Listen to me now! If girlfriend says the word while you're wrestling her immediately disengage. Just stop and move away from her two or three feet. Don't even touch her while you're engaged - the first point is to survey what's happened before you start moving her around. Just move away quickly. No questions asked.

If you notice any blood, visible scratches or any other lacerations stop immediately and apply appropriate first aid. Sometimes you get a scratch or cut and you can go right on fighting but you should first put some ointment or something on it to prevent possible infection. Go and Fight!

If you hear any snack, crackle or pop during the match, STOP. Don't ask, "Are you okay?" because if something has gone wrong she may not realize she's hurt or you may not realize you are hurt. Just stop and wait and see if something develops because one of you will feel an injury a few moments after for sure.

Avoid techniques that bend joints backwards. If she is bending your arm or leg in a strange position, use the safe word and call that to her attention. YOU should avoid that kind of craziness as well. That's for trained and experienced fighters. Oh... if you're both trained and experienced, bend her into a pretzel if you want.

If you knock heads by accident (and you probably will, my love) stop and check it you're both okay. Any queasy or dizzy feeling - it stops right there and you get yourself checked out. You probably have a concussion; that's not the end of the world in most cases but you should check it out.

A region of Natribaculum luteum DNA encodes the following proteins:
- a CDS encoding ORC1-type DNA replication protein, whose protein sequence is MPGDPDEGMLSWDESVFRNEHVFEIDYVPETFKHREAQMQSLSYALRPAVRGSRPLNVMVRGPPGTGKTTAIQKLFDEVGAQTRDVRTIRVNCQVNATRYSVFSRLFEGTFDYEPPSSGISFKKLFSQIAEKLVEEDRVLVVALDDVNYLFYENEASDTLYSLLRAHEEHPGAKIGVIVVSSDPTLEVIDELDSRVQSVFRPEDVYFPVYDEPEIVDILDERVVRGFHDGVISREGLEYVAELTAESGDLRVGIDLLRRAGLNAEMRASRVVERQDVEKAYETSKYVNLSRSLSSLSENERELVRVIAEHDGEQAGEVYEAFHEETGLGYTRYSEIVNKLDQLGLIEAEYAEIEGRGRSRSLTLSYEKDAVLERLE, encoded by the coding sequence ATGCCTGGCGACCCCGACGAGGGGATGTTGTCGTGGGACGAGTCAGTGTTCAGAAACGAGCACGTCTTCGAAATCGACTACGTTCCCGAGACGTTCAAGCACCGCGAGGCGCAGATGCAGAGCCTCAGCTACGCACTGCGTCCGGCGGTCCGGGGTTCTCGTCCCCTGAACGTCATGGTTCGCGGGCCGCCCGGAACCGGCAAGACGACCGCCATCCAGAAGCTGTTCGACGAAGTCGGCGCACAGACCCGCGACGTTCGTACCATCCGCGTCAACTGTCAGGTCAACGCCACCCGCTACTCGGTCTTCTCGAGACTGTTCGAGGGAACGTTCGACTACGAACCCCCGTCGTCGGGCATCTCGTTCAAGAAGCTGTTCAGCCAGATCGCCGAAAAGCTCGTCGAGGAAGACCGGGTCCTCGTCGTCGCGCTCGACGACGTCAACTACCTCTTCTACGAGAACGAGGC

By the way, if you feel nauseous, stop immediately and see if it settles down. It could be nothing but, if it continues, you should have yourself checked out.

Fight like what you are. Which is, for most of us, a recreational wrestler. Don't jump into the air or do stuff you see professional wrestlers do (like drop kicks); professional wrestlers are highly trained athletes/actors who work in cooperation with each other, using "calls" (to tell each other what they are about to do) and are expert in making a technique look real without causing injury to opponents. You are probably not that. Okay? So, stay on the mat.

Also, avoid sleeper holds and other choke techniques. If you're not both highly trained martial artists, these techniques can be very dangerous.

Finally, be extremely careful with scissors holds. Never nail a scissors on her neck! You can cause some very dangerous injuries that way.


The monthly issue

Go and Fight! This is an issue that is seldom discussed in public but often raised by women. After all, we are different from men in many ways but a main one is that most of us menstruate once a month until we reach menopause. So the issue is: do I wrestle during menstruation?

The first point is to explore what menstruation actually is because it is NOT the emissions portion of your period. Menstruation is a period of the month that lasts several days and the bleeding only lasts a small part of that time.

That doesn't mean nothing is happening. During menstruation your body is going through several major changes and your reproductive organs are responding to those changes and forcing other changes to occur. In short, my sister, you are DIFFERENT during those days.

Caring for yourself during your period is a major responsibility because it not only affects your health but also your ability to bear children. Okay? Sooo... you must listen to your body here.

Try to avoid scheduling matches during the seven or eight central days of your period. Now that's tough to time, obviously so if you have scheduled a match and you feel changes like loss of energy, bloating, headaches, etc. - you should probably postpone the match. Some of us feel these changes all the time and, if they are ordinary, use your judgment but postponing a match for a few days is not the end of the world and, if you level with her, your opponent will understand. Go and Fight!